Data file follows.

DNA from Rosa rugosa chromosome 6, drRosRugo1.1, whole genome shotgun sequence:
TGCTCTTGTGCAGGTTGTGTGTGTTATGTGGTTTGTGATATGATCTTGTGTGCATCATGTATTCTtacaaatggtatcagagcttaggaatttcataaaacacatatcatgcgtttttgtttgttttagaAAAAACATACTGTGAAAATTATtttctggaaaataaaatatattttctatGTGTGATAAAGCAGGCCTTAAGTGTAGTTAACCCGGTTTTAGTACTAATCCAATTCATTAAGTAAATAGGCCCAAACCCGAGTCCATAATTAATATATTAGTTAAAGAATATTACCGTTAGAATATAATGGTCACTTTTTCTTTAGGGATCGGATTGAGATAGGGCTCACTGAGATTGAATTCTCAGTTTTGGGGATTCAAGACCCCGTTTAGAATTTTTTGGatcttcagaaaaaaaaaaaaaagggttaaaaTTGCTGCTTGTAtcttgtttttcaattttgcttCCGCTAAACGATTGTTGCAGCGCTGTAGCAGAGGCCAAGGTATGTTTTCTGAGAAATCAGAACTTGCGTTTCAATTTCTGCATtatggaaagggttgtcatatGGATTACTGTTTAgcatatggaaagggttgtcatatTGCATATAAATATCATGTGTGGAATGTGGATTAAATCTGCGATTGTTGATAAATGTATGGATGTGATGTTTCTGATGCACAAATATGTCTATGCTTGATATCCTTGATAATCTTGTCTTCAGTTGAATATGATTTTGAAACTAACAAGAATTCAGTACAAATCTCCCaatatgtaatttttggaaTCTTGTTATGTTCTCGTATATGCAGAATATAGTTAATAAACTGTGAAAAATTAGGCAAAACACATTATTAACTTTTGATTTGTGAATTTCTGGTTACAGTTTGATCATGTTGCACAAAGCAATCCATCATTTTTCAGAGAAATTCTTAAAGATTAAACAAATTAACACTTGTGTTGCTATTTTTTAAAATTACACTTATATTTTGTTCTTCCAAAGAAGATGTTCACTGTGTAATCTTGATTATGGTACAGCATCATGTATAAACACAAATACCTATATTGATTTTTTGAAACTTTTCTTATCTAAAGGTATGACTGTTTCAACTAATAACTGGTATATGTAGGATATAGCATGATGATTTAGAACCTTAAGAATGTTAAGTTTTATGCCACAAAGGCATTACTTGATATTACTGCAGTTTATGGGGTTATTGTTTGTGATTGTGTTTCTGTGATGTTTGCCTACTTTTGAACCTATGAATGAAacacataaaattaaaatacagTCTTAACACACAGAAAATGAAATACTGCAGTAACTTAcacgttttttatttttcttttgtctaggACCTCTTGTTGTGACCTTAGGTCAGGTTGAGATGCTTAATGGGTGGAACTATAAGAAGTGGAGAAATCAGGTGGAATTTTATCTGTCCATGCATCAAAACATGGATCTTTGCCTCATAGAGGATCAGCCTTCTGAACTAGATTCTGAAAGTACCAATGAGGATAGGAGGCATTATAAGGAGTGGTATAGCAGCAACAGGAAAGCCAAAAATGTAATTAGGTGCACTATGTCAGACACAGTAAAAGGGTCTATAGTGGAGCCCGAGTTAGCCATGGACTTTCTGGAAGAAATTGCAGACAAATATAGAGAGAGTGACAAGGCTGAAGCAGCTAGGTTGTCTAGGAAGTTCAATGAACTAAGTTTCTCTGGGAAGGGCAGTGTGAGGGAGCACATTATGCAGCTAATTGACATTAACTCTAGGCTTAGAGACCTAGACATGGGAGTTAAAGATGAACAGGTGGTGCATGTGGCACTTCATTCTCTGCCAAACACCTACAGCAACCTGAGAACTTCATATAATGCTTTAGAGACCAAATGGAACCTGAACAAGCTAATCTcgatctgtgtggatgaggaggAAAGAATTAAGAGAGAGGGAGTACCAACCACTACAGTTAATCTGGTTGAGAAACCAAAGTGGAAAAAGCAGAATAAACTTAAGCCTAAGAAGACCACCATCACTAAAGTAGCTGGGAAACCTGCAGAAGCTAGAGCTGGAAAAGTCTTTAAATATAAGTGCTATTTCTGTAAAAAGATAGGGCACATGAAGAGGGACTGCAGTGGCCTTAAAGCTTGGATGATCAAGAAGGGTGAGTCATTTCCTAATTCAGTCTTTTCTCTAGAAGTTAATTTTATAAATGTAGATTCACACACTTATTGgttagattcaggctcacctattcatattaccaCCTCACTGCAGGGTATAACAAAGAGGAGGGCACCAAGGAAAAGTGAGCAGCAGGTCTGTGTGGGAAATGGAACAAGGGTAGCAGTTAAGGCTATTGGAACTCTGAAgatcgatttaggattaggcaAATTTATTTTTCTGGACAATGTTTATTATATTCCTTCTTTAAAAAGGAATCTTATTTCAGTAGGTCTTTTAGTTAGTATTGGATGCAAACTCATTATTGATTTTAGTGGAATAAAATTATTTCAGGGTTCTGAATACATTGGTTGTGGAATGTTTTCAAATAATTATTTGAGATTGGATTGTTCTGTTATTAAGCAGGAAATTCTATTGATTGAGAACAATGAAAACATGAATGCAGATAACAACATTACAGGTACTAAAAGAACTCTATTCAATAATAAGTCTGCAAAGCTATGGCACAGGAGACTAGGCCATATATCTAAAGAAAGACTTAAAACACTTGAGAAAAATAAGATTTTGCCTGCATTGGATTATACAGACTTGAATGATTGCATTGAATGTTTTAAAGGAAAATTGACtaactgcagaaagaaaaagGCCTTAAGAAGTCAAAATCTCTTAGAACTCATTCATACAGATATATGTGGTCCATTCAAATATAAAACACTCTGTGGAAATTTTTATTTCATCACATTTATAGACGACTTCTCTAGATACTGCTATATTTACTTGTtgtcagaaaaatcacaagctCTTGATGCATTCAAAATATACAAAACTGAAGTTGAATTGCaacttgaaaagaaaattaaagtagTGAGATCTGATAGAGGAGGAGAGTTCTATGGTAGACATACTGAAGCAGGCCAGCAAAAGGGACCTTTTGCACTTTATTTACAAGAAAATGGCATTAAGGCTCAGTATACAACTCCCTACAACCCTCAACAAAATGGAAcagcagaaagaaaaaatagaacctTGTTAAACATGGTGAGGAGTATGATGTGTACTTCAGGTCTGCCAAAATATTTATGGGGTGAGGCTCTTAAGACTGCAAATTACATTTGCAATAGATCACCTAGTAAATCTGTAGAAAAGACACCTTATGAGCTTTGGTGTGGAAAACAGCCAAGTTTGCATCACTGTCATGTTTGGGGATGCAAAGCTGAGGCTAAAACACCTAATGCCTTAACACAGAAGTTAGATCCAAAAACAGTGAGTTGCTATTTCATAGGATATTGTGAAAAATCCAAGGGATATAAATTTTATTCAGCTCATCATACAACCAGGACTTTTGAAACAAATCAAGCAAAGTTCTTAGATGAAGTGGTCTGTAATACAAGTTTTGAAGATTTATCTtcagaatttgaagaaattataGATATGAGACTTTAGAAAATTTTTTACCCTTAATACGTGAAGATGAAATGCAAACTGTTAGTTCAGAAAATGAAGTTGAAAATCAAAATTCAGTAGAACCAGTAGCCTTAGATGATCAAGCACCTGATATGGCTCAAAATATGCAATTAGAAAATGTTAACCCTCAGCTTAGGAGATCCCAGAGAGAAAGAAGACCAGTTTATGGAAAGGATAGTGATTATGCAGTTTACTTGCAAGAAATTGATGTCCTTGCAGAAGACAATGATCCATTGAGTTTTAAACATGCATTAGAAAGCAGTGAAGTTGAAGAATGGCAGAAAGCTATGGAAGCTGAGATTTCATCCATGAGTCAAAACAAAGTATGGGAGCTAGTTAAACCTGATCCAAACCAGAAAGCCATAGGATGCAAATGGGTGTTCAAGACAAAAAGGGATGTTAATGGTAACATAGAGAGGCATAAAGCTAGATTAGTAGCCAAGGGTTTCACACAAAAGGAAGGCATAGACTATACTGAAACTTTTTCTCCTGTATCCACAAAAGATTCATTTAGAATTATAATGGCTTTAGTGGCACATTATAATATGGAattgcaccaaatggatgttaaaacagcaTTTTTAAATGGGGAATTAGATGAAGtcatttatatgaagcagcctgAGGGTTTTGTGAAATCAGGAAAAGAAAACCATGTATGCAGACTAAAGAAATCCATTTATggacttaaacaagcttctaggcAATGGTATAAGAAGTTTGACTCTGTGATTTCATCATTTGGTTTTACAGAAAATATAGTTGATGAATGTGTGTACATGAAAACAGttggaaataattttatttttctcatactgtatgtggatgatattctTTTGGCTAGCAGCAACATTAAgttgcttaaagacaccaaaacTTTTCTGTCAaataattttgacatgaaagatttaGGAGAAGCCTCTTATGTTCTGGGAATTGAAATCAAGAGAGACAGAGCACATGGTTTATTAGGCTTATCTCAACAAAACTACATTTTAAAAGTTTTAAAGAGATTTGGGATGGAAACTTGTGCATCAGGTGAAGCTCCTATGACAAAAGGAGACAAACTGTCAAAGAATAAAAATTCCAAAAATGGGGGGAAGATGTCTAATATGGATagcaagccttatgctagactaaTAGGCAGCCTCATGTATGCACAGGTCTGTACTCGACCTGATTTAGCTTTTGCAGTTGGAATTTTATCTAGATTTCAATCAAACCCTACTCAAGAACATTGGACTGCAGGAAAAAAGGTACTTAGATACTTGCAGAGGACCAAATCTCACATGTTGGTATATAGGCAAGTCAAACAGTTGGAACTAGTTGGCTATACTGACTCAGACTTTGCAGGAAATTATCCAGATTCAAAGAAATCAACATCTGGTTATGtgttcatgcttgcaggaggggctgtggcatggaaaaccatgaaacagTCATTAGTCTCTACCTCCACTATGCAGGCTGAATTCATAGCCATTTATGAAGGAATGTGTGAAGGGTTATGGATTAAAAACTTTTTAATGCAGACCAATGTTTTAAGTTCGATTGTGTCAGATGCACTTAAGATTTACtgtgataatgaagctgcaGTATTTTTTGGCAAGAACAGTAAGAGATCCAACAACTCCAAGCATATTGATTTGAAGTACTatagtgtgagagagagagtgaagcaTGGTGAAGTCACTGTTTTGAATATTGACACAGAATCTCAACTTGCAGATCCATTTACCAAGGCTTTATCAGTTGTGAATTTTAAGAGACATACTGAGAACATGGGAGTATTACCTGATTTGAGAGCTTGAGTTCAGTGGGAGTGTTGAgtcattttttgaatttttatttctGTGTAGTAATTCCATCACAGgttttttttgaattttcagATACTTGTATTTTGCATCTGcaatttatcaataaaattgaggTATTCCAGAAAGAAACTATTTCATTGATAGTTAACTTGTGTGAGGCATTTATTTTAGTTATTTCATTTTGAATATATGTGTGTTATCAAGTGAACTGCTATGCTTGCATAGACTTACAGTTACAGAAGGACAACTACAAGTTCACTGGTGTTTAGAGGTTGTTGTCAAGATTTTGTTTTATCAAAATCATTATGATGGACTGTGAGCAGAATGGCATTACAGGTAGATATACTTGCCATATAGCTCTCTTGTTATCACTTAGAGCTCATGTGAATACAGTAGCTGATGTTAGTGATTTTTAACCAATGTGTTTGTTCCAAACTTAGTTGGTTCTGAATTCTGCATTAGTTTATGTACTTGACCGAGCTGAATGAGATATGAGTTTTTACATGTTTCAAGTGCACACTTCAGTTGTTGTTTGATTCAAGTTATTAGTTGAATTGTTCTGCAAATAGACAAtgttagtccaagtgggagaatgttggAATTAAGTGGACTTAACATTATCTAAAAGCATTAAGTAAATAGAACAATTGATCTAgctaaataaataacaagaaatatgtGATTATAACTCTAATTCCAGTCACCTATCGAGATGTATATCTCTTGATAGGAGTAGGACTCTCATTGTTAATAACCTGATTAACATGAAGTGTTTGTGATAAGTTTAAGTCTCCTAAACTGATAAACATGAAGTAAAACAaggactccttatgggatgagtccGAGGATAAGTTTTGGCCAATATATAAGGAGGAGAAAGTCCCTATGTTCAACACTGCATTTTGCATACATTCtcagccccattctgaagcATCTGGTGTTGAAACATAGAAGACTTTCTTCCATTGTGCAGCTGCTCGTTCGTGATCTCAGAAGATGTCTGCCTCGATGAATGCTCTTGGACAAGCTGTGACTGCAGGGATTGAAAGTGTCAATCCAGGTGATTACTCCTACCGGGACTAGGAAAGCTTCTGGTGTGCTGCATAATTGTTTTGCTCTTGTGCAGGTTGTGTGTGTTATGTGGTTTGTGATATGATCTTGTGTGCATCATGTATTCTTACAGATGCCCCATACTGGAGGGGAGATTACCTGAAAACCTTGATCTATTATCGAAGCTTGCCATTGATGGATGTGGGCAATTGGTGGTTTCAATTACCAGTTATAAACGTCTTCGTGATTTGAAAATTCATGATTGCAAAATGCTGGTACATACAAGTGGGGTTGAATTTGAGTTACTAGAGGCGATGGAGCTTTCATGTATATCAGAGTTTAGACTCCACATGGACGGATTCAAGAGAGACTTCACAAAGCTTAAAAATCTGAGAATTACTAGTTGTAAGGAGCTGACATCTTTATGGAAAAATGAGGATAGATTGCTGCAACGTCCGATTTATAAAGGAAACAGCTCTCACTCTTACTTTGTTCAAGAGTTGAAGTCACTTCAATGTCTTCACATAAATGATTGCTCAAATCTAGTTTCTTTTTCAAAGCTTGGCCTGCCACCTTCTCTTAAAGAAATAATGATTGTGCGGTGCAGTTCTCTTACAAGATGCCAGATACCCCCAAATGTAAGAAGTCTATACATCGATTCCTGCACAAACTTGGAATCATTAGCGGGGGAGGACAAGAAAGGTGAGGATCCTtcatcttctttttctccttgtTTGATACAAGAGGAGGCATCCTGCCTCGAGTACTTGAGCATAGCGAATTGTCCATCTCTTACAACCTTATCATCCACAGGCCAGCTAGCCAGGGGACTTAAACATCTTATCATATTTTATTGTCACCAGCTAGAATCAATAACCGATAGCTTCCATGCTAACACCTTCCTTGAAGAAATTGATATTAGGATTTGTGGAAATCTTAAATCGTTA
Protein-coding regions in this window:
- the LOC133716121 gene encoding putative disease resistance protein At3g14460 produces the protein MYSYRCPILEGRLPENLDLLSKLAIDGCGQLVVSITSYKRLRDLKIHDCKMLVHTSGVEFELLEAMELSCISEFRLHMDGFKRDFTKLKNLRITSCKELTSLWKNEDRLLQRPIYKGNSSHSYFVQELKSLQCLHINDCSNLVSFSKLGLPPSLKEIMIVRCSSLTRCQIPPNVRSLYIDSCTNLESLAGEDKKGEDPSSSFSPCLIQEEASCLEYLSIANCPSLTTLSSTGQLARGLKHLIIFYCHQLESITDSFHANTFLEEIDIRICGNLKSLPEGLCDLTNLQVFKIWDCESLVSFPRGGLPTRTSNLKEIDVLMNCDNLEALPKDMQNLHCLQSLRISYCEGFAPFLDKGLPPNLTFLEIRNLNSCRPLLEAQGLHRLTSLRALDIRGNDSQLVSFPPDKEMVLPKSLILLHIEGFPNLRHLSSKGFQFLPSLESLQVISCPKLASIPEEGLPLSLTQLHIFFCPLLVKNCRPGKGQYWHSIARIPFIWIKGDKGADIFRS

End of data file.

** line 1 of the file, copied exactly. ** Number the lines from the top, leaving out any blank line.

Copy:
DNA from Rosa rugosa chromosome 6, drRosRugo1.1, whole genome shotgun sequence: